In the 1960's was when you wrote software by punching cards that someone else fed in and where it had to work the first time. Every time. That kind of discipline is sorely needed by the original question submitter.
The whole haphazard development model described in the question is absurd. First of all, what kind of single bug requires rifling through back end databases, business rules, web services and multiple front ends? That's not a bug in the software, that's a bug in the pre-design definitions phase. That is not a bug. Seriously... you can't just accept all the premises in the question without thought. That kind of change only happens when someone is is calling "the customer wants this feature changed" or "we misunderstood what the customer needed" a bug, which is wrong on its face.
Secondly, multiple people making changes of that scope simultaneously is just wrong, whatever the cause. Distributed revision control systems were made able to handle multiple simultaneous branches in order to break bottlenecks on people working on different areas of a common source file. They were designed to accommodate merges that had occasional and minor overlaps. What is described here is a completely inappropriate use of that kind of environment. So to answer the question directly, when asked what tools can help, the answer is no tools can help you. The process is wrong. You are far better off reverting to a revision control system that enforces a single checkout of a source file if this is what is going on. Better yet, correct your development strategy.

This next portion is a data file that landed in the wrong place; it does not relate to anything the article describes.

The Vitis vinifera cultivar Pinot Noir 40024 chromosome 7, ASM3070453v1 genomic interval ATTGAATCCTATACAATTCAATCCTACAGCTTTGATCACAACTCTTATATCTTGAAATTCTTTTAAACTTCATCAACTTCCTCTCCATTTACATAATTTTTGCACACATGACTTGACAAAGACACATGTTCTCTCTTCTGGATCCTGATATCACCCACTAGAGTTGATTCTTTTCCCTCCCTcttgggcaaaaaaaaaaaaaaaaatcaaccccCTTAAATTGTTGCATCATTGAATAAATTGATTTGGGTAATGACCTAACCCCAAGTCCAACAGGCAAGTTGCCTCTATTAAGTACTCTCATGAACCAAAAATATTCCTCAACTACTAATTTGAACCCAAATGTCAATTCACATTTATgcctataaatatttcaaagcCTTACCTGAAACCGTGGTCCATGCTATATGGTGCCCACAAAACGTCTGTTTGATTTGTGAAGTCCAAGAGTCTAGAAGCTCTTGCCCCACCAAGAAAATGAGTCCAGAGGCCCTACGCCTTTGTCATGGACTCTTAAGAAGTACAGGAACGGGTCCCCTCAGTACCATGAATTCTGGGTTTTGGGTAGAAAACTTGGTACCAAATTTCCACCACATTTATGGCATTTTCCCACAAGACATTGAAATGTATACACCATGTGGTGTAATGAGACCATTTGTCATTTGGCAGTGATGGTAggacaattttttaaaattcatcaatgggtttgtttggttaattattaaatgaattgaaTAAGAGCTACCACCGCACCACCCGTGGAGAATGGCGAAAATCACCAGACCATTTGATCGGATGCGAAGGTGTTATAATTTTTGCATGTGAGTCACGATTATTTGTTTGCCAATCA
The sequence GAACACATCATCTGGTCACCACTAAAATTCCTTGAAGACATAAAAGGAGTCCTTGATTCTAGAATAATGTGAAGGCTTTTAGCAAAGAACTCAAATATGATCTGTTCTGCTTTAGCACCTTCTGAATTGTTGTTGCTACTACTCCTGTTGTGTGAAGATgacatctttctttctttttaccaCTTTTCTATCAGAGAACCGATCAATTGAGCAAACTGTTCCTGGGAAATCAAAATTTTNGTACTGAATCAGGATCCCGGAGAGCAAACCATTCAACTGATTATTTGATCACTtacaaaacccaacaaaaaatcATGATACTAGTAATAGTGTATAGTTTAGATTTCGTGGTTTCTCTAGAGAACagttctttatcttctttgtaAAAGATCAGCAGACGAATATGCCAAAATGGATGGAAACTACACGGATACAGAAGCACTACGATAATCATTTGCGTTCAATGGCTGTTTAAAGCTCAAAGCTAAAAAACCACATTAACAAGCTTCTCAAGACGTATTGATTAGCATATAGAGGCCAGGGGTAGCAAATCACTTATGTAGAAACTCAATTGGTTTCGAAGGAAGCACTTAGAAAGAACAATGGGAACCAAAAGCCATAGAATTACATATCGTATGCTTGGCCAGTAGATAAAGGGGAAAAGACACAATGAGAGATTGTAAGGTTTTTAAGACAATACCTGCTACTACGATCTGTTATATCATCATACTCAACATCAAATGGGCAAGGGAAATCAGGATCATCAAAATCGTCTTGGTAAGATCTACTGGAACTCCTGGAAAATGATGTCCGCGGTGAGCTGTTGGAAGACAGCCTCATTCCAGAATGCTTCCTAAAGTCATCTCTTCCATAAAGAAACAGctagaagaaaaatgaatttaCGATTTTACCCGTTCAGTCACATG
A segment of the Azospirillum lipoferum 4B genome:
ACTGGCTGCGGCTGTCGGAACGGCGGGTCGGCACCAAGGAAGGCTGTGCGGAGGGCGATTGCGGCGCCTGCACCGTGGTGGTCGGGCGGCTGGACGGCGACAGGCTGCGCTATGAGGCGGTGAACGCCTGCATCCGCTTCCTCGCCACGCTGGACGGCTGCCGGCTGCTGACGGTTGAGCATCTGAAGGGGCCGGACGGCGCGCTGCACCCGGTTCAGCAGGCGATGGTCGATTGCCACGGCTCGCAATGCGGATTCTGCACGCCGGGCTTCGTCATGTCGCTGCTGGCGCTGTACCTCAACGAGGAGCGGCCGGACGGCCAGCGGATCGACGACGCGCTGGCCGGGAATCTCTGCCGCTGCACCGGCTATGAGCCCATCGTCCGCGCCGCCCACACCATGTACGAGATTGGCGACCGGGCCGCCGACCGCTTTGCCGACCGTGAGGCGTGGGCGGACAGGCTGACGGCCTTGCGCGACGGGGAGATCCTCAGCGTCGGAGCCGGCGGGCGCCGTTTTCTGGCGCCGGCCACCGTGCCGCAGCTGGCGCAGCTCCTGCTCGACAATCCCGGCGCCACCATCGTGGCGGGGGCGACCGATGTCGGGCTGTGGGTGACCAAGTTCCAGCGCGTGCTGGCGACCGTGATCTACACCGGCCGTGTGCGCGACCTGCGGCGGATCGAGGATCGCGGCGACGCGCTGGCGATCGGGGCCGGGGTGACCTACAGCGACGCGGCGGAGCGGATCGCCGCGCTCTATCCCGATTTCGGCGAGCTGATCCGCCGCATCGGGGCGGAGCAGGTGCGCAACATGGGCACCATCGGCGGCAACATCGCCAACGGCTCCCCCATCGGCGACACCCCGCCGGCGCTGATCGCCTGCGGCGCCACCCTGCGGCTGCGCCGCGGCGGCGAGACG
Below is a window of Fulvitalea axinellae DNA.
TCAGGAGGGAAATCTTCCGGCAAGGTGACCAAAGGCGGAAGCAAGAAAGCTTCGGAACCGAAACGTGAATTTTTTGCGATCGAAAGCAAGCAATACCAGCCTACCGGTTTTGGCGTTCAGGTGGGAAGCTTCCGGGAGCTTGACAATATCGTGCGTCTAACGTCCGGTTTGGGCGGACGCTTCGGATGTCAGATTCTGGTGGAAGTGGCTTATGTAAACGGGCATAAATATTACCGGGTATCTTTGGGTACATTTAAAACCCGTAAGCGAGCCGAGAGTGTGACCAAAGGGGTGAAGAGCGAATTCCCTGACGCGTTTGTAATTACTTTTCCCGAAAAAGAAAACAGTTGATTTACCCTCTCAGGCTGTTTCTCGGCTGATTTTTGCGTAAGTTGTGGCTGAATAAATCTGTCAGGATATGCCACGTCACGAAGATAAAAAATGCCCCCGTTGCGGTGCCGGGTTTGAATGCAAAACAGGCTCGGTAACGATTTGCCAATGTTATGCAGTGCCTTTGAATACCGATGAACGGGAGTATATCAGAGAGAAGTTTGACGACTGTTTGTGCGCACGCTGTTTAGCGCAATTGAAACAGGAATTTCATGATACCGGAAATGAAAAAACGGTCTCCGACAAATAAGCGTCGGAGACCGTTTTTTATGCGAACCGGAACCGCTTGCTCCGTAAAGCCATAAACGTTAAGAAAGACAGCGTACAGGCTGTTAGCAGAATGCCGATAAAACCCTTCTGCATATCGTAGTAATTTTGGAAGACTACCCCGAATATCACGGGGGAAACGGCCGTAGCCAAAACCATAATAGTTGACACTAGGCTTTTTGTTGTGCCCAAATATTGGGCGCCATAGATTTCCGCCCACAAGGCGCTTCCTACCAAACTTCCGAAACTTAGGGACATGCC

This can't be emphasized strongly or often enough. Code ownership is a good step forward in this scenario, but the only real fix for these problems is to completely refactor the way change is managed in this project. You wouldn't be wrong to Gantt chart these changes with their subsystem impacts so they can be scheduled on a non-interference basis. Better yet, if you are having to make multiple back-end through to UI changes, you need to go through a whole scope identification phase again.
Your change system is hopelessly broken. Fix that, then the correct use of existing tools to assist you will become readily apparent.